IADB President Luis Moreno on misperceptions of Latin America
See also: The romanticization of Pablo Escobar and El Chapo...
Why it matters: Trackers can collect and sell visitor data in ways that aren't always obvious to consumers. Too many trackers can also slow down website load times. As the trade war for data intensifies, companies that collect the most data through trackers will become the biggest targets of data privacy reform.
Reproduced from Ghostery; Chart: Axios Visuals
Illustration: Rebecca Zisser / Axios
Context: If Jones wins, he'd be the first Democratic senator elected in Alabama in 25 years. The last one was Richard Shelby in 1992 — before he switched to the Republican Party.
What to watch: Polls are open from 7 am to 7 pm Central, and some results may be in as early as 8 pm Central, according to the Alabama Secretary of State's office.
Roy Moore told Alabama voters "if you don't believe in my character, don't vote for me" in an election eve rally that featured Steve Bannon, and in which the participants repeatedly challenged the credibility and motives of the women who have accused Moore of sexually harassing or assaulting them when they were teens.
Why it matters: Moore emerged Monday night after hardly appearing publicly in recent weeks with a group of anti-establishment surrogates and a closing argument — the woman accusing me are lying, the media is conspiring against me and I'll represent your voice and Trump's agenda in the "swamp" of Washington.
A recent Danish study linked hormonal birth control to an increased risk of breast cancer, but the same contraceptives have also been shown to protect against certain less common cancers, such as endometrial and ovarian, the New York Times reports.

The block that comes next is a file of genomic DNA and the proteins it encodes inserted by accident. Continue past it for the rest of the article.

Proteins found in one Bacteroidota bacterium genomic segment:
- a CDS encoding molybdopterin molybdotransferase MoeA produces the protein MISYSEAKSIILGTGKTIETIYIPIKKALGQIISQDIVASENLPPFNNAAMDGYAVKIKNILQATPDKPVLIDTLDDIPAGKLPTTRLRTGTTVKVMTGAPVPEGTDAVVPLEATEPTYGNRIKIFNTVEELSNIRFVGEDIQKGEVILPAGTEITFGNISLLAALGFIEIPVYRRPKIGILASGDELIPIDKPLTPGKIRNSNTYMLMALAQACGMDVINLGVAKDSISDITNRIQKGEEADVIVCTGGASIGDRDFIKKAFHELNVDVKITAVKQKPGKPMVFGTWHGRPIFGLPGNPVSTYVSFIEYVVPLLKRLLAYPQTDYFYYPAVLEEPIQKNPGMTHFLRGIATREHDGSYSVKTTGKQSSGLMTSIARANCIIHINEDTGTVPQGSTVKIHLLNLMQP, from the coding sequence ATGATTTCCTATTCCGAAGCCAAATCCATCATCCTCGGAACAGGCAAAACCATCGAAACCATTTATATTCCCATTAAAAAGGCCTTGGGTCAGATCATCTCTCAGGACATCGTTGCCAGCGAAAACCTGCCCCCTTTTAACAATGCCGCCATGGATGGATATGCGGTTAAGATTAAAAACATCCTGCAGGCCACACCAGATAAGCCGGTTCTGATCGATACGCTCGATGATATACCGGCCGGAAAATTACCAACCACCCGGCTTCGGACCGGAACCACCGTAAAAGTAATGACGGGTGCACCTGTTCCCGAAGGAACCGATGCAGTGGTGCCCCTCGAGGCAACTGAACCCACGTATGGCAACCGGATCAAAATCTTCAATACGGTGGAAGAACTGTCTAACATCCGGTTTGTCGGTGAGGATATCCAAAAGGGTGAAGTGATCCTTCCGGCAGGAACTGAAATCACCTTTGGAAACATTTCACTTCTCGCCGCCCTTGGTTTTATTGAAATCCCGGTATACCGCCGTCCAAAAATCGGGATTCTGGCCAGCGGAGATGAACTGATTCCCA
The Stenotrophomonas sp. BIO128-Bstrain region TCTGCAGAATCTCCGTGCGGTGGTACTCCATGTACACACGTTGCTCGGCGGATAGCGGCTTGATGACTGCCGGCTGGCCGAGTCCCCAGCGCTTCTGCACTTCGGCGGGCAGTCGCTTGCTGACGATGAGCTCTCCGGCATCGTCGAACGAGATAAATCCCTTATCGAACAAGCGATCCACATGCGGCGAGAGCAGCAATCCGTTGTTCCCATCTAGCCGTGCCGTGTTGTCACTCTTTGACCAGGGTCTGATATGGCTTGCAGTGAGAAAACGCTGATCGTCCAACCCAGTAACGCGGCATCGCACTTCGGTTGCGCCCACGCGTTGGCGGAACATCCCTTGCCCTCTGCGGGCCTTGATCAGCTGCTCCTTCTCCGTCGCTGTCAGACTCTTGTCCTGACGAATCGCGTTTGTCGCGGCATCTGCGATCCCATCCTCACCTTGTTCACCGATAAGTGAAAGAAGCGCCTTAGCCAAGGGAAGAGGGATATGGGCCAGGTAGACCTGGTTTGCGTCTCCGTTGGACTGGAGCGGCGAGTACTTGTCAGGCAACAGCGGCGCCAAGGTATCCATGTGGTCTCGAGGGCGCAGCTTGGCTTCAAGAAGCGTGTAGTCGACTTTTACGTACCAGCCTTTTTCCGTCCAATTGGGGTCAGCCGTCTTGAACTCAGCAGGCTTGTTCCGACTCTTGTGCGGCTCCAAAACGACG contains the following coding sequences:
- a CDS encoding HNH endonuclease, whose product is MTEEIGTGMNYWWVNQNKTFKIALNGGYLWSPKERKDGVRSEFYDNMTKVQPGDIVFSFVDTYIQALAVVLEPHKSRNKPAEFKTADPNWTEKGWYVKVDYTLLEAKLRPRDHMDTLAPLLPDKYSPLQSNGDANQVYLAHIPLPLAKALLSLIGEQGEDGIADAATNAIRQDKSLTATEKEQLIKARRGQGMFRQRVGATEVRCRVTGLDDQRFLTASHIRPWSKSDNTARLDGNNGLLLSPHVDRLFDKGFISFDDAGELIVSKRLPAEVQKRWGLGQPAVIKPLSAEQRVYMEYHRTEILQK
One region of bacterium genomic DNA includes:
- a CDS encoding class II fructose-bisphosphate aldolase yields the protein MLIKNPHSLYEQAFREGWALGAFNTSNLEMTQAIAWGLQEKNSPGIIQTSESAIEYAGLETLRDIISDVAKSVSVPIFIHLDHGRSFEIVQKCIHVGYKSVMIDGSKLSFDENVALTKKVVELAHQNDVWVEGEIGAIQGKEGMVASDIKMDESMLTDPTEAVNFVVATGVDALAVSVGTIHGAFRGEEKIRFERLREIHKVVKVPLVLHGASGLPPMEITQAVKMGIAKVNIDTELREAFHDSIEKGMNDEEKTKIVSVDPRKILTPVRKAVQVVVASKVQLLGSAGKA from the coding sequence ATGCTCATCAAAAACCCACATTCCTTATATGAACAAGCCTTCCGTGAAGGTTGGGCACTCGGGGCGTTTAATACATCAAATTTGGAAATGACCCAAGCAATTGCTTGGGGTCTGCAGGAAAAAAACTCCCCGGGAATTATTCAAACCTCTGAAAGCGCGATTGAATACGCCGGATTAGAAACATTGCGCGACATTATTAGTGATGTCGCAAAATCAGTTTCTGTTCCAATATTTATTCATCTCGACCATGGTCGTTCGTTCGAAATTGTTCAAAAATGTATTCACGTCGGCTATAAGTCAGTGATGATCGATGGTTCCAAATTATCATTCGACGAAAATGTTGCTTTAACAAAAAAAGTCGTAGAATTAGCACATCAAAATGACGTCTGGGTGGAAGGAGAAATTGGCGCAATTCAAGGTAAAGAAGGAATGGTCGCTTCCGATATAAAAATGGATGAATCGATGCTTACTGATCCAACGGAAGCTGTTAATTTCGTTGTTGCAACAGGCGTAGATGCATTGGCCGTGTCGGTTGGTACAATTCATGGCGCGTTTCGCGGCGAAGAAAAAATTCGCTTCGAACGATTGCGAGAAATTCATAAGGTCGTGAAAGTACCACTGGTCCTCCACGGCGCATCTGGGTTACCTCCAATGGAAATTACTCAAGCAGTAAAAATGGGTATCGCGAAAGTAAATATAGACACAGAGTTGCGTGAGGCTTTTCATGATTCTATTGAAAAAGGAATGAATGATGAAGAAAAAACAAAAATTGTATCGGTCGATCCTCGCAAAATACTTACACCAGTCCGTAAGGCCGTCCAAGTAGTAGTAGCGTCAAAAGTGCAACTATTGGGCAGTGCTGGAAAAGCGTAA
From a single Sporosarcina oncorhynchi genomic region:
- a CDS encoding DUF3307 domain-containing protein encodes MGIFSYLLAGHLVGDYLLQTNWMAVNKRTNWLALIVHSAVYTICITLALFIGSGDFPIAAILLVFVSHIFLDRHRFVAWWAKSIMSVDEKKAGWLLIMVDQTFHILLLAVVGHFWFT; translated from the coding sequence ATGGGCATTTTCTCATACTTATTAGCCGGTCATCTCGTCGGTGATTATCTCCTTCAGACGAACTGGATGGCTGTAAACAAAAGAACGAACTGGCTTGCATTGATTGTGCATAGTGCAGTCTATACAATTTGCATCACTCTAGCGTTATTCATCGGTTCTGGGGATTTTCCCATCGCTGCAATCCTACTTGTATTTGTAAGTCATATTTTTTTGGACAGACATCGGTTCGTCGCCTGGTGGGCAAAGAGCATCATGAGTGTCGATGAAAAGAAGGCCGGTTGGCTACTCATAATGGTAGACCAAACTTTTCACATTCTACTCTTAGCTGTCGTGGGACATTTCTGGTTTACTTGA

Why it matters: The study published last week raised alarm with its conclusion that users of hormonal birth control see about a 20% increased risk of developing breast cancer. But "it’s really problematic to look at one outcome in isolation. Hormonal contraception has a complex matrix of benefits and risks, and you need to look at the overall pattern," JoAnn E. Manson, a professor of women’s health at Harvard Medical School, told the Times.
The results: A British study that followed 46,000 women from 1968 to 2012 found birth control pill users had increased risks of breast and cervical cancers, but the overall cancer rates among users and non-users was equalized by the fact that users were less likely to develop other cancers.
“There is good data to show that five or more years of oral contraceptive use substantially reduces ovarian cancer and endometrial cancer risk, and may reduce colorectal cancer. And the protection persists for 10 or 20 years after cessation" of use, David J. Hunter, a professor of epidemiology and medicine at the University of Oxford told the Times.
Under a program called 'Make Our Planet Great Again', France has offered 18 climate scientists — 13 of them U.S. based — millions of euros in grants to work in France for the rest of President Trump's term, according to the Guardian.
French president Emmanuel Macron announced the contest right after Trump pulled out of the Paris climate accord, and more than 5,000 people pursued the grants.
Why it matters: The program, with the branding driving home the point, makes clear that France views the U.S. under Trump as hostile ground for climate science.
President Trump was "infuriated" by U.N. Ambassador Nikki Haley's remark Sunday that the women accusing him of sexual assault and harassment "should be heard," the AP reports.
Per the report, Trump has "grown increasingly angry in recent days that the accusations against him have resurfaced, telling associates that the charges are false and drawing parallels to the accusations facing Republican Alabama Senate candidate Roy Moore." White House advisers were "stunned" by Haley's statement, made on CBS' "Face the Nation," according to the AP.